Article written 15 August 1994.
The Australian government, like the rest of the world, will one day have to make up its mind about Taiwan. But first, the Taiwanese need to decide things for themselves, including their ambiguous legacy and relationship to China. Is Taiwan a province of China? Or should Taiwan become an independent country? That is a decision that might be made by the end of this decade.
There is now a lively debate within Taiwan about its future. One of the consequences of the lifting of martial law in 1986 and the quick development of democratic institutions, has been the growing interest by Taiwanese as to their identity – a debate that has some parallels with Australia’s arguments about severing the monarchical ties to Great Britain.
For many Taiwanese, China is another world away. In any event, only 15% of Taiwan’s population are mainlanders – the remnants and offspring of Chiang Kai-Shek’s supporters who fled the mainland as the communists took power in 1949.
Most of the population are the descendants of Fujianese and Hakka migrants who arrived more than 300 years ago. There is also a small aboriginal population of about 1.5% of Taiwan’s 21 million people. The legacy of colonial rule including Japanese rule for the 50 years prior to 1945, the relatively recent settler origins of the population, and the long period of isolation from China, are some aspects of Taiwan’s unique character.
Taiwan is an Asian tiger, the twentieth largest economy in the world, second to Japan in foreign reserves and with an annual GDP growth rate of 6%. Taiwan is Australia’s fourth largest trading partner in Asia and a growing source of investment and tourism. On present trends, Taiwan will soon eclipse Singapore as the second largest source of tourism to our shores.
Hence Taiwan is hardly an invisible presence. Yet several decades ago it was typical to dismiss the significance of the Australian-Taiwanese relationship.
When Prime Minister Gough Whitlam recognised the Peoples Republic of China in 1972 as the sole legitimate government of China, including the province of Taiwan, it seemed the realistic thing to do. The Republic of China, as the Koumingtang (KMT) government based on Taiwan called itself, also claimed to be the sole legitimate government of China. The “one China” dilemma was solved by choosing the PRC.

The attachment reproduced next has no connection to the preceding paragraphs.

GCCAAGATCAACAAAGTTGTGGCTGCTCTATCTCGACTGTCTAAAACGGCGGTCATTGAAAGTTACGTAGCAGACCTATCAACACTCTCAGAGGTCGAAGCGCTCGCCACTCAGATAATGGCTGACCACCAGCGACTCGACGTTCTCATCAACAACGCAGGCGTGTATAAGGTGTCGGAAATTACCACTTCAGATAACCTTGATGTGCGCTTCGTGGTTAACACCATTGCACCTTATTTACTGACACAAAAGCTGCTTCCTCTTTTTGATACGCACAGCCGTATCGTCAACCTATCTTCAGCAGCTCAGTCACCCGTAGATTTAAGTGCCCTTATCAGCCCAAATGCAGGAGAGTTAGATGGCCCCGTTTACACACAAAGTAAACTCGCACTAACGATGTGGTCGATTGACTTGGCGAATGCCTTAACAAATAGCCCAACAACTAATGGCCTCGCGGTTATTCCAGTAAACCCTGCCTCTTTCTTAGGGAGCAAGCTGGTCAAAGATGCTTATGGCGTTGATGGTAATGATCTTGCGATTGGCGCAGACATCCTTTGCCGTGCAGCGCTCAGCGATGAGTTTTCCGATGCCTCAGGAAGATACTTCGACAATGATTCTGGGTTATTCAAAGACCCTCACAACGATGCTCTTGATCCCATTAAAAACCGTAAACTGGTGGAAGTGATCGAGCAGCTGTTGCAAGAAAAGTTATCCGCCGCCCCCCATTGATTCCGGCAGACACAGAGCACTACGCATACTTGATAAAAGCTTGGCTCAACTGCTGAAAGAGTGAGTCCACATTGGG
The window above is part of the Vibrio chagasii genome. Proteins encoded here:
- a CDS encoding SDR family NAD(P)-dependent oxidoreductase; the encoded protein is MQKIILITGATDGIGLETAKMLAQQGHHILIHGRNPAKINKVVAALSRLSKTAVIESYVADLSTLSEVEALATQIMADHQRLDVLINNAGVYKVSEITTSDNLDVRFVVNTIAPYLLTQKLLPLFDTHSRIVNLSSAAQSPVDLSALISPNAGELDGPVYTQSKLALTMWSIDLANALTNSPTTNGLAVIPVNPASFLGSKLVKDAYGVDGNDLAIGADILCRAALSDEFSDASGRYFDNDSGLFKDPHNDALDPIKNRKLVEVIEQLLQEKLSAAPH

The KMT felt betrayed by US and other Western countries severing their official relationships with Taiwan in the early 1970s.
One of the side effects of Taiwan’s isolation was to undermine the legitimacy of the martial law, authoritarian KMT government.
Leftists in Australia and elsewhere bemoaned the Chiang Kai-Shek dictatorship (while often closing an eye to the far worse human rights violating practices of the PRC). With the death of Chiang Kai-Shek and the rise of technocrats to power, and internal dissent, liberalising tendencies were unleashed in Taiwan.
When martial law was lifted, the Democractic Progressive Party, Taiwan’s leading opposition party, was legalised soon after.
Taiwan’s growing economic strength and developing democratic institutions have won for it a new found credibility. Especially since the Tiananmen Square massacres, the PRC has lost its charm in the West.
In the past decade Taiwan moved further down the democracy road with free elections for provincial and legislative (the Yuan) governments. The President of Taiwan is to be elected for the first time in 1995.
The KMT has also undergone change with splits and changes in leadership. The President of Taiwan and Chairman of the KMT, President Lee, is a native-born Taiwanese and representative of the KMT’s more liberal or modernising wing.
In many respects the Taiwanese experience is a counter example to the “Singapore school” that asserts that democracy and economic liberalisation do not necessarily go hand in hand.